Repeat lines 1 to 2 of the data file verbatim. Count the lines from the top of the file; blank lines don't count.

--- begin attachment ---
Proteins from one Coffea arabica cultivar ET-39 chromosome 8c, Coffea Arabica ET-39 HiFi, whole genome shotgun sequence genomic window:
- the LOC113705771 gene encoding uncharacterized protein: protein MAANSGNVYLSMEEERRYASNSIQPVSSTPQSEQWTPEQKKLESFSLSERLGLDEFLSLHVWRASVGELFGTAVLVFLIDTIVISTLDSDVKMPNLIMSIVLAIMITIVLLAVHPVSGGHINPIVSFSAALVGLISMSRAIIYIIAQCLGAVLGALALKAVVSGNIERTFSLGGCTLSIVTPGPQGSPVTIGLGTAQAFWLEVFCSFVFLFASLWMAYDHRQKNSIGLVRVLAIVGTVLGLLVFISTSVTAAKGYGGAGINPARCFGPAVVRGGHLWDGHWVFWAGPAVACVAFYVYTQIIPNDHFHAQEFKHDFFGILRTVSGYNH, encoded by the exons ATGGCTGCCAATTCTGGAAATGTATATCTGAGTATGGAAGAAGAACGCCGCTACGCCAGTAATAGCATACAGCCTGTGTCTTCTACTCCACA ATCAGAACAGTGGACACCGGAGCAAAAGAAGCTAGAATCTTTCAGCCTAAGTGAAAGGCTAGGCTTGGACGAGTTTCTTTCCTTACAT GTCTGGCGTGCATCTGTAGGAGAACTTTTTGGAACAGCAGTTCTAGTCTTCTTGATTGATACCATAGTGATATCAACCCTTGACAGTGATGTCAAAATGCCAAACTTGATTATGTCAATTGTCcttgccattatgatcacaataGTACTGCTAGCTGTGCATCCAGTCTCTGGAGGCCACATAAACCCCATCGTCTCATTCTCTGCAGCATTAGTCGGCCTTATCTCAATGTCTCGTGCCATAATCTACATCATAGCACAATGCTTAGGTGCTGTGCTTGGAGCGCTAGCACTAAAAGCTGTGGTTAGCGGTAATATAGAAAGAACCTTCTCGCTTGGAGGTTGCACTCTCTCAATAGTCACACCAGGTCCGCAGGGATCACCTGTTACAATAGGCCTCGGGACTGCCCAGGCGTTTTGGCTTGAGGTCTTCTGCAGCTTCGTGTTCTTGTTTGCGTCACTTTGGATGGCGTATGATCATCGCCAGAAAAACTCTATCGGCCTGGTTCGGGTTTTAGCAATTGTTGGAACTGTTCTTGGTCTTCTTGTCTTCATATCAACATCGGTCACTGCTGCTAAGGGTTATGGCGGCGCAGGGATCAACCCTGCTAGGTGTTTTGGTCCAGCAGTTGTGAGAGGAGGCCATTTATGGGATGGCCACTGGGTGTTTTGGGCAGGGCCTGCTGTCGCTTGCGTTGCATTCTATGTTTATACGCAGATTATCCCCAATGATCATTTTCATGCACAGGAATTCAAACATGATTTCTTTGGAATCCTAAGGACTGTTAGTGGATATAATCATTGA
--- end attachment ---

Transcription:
Proteins from one Coffea arabica cultivar ET-39 chromosome 8c, Coffea Arabica ET-39 HiFi, whole genome shotgun sequence genomic window:
- the LOC113705771 gene encoding uncharacterized protein: protein MAANSGNVYLSMEEERRYASNSIQPVSSTPQSEQWTPEQKKLESFSLSERLGLDEFLSLHVWRASVGELFGTAVLVFLIDTIVISTLDSDVKMPNLIMSIVLAIMITIVLLAVHPVSGGHINPIVSFSAALVGLISMSRAIIYIIAQCLGAVLGALALKAVVSGNIERTFSLGGCTLSIVTPGPQGSPVTIGLGTAQAFWLEVFCSFVFLFASLWMAYDHRQKNSIGLVRVLAIVGTVLGLLVFISTSVTAAKGYGGAGINPARCFGPAVVRGGHLWDGHWVFWAGPAVACVAFYVYTQIIPNDHFHAQEFKHDFFGILRTVSGYNH, encoded by the exons ATGGCTGCCAATTCTGGAAATGTATATCTGAGTATGGAAGAAGAACGCCGCTACGCCAGTAATAGCATACAGCCTGTGTCTTCTACTCCACA ATCAGAACAGTGGACACCGGAGCAAAAGAAGCTAGAATCTTTCAGCCTAAGTGAAAGGCTAGGCTTGGACGAGTTTCTTTCCTTACAT GTCTGGCGTGCATCTGTAGGAGAACTTTTTGGAACAGCAGTTCTAGTCTTCTTGATTGATACCATAGTGATATCAACCCTTGACAGTGATGTCAAAATGCCAAACTTGATTATGTCAATTGTCcttgccattatgatcacaataGTACTGCTAGCTGTGCATCCAGTCTCTGGAGGCCACATAAACCCCATCGTCTCATTCTCTGCAGCATTAGTCGGCCTTATCTCAATGTCTCGTGCCATAATCTACATCATAGCACAATGCTTAGGTGCTGTGCTTGGAGCGCTAGCACTAAAAGCTGTGGTTAGCGGTAATATAGAAAGAACCTTCTCGCTTGGAGGTTGCACTCTCTCAATAGTCACACCAGGTCCGCAGGGATCACCTGTTACAATAGGCCTCGGGACTGCCCAGGCGTTTTGGCTTGAGGTCTTCTGCAGCTTCGTGTTCTTGTTTGCGTCACTTTGGATGGCGTATGATCATCGCCAGAAAAACTCTATCGGCCTGGTTCGGGTTTTAGCAATTGTTGGAACTGTTCTTGGTCTTCTTGTCTTCATATCAACATCGGTCACTGCTGCTAAGGGTTATGGCGGCGCAGGGATCAACCCTGCTAGGTGTTTTGGTCCAGCAGTTGTGAGAGGAGGCCATTTATGGGATGGCCACTGGGTGTTTTGGGCAGGGCCTGCTGTCGCTTGCGTTGCATTCTATGTTTATACGCAGATTATCCCCAATGATCATTTTCATGCACAGGAATTCAAACATGATTTCTTTGGAATCCTAAGGACTGTTAGTGGATATAATCATTGA